I freely admit that even with the level of approval that we had in the Muslim world before 9-11 (we've backslid since then), we still got 9-11. To counter such things we need to improve our security, cooperation from other intelligence services, our human intelligence in the middle east (woefully inadequate, according to most publicly disclosed information). If any government actually harbors terrorists (I mean like the Taliban and Afghanistan; not trumped up accusations pointing out that some governmental officials somewhere were friendly with terrorists), we might have to invade. Also we need to improve our preparation for terrorist attacks that do happen, and we need to try to track down whatever terorists we can.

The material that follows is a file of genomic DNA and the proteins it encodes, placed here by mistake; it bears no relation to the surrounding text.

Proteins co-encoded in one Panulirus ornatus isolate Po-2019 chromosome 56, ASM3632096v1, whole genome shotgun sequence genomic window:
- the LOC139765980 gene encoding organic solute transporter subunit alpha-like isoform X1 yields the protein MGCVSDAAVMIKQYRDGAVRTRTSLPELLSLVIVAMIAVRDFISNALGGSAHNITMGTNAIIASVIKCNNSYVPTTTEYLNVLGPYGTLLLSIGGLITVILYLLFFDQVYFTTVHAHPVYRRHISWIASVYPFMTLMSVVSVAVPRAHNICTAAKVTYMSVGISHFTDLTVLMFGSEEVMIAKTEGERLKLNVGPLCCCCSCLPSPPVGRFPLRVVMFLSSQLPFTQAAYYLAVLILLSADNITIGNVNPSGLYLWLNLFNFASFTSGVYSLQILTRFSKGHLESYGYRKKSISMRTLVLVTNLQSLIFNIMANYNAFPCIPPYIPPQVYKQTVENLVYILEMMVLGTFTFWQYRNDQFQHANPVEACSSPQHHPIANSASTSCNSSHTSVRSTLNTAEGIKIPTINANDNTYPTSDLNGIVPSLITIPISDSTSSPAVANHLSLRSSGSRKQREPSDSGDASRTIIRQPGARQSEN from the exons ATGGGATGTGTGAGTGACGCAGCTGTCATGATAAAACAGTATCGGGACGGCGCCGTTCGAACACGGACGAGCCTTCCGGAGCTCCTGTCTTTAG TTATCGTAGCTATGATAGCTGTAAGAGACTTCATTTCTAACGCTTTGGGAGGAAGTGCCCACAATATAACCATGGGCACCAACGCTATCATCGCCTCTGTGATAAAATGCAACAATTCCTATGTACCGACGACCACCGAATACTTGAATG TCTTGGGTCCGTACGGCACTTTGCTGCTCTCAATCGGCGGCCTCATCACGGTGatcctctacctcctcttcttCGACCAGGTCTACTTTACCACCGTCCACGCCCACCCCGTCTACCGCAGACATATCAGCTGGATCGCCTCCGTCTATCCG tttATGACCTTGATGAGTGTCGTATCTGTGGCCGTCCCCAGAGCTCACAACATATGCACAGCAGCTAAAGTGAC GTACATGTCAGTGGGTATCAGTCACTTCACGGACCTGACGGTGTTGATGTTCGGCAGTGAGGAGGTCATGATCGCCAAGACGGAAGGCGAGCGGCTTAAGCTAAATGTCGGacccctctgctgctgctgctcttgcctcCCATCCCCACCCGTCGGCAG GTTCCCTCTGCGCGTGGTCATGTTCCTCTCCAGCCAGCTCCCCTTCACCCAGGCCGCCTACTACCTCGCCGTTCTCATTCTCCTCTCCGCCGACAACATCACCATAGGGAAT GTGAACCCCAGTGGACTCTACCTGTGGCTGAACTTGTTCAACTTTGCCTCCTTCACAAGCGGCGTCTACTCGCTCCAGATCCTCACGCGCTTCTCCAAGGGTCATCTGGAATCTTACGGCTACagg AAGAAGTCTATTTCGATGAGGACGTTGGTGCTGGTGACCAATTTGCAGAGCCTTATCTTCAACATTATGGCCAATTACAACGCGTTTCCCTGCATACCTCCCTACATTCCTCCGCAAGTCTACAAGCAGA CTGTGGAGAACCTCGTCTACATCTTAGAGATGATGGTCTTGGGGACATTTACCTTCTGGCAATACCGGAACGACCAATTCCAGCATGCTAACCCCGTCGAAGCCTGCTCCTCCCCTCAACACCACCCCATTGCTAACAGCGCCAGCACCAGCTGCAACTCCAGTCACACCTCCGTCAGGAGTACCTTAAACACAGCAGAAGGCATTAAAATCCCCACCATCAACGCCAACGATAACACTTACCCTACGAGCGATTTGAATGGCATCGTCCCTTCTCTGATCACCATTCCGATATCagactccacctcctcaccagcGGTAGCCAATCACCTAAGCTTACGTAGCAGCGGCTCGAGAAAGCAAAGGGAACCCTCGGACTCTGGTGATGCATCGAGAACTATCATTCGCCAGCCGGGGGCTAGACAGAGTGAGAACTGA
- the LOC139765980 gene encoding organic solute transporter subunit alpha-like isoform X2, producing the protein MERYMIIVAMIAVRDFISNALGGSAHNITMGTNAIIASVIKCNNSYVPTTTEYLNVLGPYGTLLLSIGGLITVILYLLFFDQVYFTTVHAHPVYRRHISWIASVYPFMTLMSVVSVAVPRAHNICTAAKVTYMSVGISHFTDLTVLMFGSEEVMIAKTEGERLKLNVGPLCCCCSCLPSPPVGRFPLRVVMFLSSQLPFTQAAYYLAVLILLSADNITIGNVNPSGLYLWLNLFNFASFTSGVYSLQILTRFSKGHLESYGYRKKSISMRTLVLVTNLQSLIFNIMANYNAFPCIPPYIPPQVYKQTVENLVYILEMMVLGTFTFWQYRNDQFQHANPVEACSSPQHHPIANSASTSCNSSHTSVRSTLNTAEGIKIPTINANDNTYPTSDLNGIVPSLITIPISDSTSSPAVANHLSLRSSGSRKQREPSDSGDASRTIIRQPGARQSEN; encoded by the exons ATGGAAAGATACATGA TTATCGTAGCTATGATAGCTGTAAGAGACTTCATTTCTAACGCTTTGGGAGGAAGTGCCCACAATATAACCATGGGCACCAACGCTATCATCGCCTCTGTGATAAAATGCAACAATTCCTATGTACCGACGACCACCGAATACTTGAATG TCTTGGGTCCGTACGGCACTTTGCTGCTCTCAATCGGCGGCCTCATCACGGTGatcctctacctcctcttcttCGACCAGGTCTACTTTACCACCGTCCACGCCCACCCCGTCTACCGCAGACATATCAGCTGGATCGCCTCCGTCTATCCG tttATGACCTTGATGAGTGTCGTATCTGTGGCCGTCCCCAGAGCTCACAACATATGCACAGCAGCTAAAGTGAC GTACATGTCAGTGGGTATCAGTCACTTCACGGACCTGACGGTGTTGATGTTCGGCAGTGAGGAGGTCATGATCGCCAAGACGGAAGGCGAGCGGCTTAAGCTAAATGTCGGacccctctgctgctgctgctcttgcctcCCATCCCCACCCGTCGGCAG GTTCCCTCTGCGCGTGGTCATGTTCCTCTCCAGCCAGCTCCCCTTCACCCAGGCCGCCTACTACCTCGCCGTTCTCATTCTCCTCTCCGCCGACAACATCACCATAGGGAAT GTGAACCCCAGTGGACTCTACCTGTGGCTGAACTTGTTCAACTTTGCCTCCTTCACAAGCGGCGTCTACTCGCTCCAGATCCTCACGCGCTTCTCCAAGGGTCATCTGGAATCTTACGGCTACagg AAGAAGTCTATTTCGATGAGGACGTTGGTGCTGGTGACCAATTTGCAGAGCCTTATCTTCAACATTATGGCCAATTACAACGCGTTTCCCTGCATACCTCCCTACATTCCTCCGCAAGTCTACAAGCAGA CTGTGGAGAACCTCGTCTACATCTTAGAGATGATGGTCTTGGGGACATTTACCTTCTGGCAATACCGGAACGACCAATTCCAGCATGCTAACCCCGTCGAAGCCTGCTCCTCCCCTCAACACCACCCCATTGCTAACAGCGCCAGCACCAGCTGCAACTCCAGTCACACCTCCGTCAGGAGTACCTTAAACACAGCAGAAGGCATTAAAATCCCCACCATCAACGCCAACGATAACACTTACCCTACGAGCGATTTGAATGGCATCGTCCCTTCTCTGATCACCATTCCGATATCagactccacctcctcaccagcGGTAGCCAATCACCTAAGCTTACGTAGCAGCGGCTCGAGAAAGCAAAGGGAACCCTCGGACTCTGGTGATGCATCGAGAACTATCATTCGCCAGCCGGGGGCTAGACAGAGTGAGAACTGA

But the thing to realize, and this is _key_ , is this: All the things that I just mentioned are ways of treating symptoms, not of treating the disease. Of course, treating symptoms is a worthy thing to do. But it's not enough. Until we cure the disease, the situation in a man like Bin-Laden can actually win applause and approval by playing off of his opposition to us, until we fix that, the disease wil remain, and we'll have to go on treating the symptoms, which will keep recurring, and will sometimes defeat our preventive methods. In this scheme of things, torture might possibly help a little bit in palliating the symptoms, but it definitely makes the underlying disease much worse, and so in the long run makes even the symptoms worse. Thinking strategically, torture makes terrorism more likely, not less.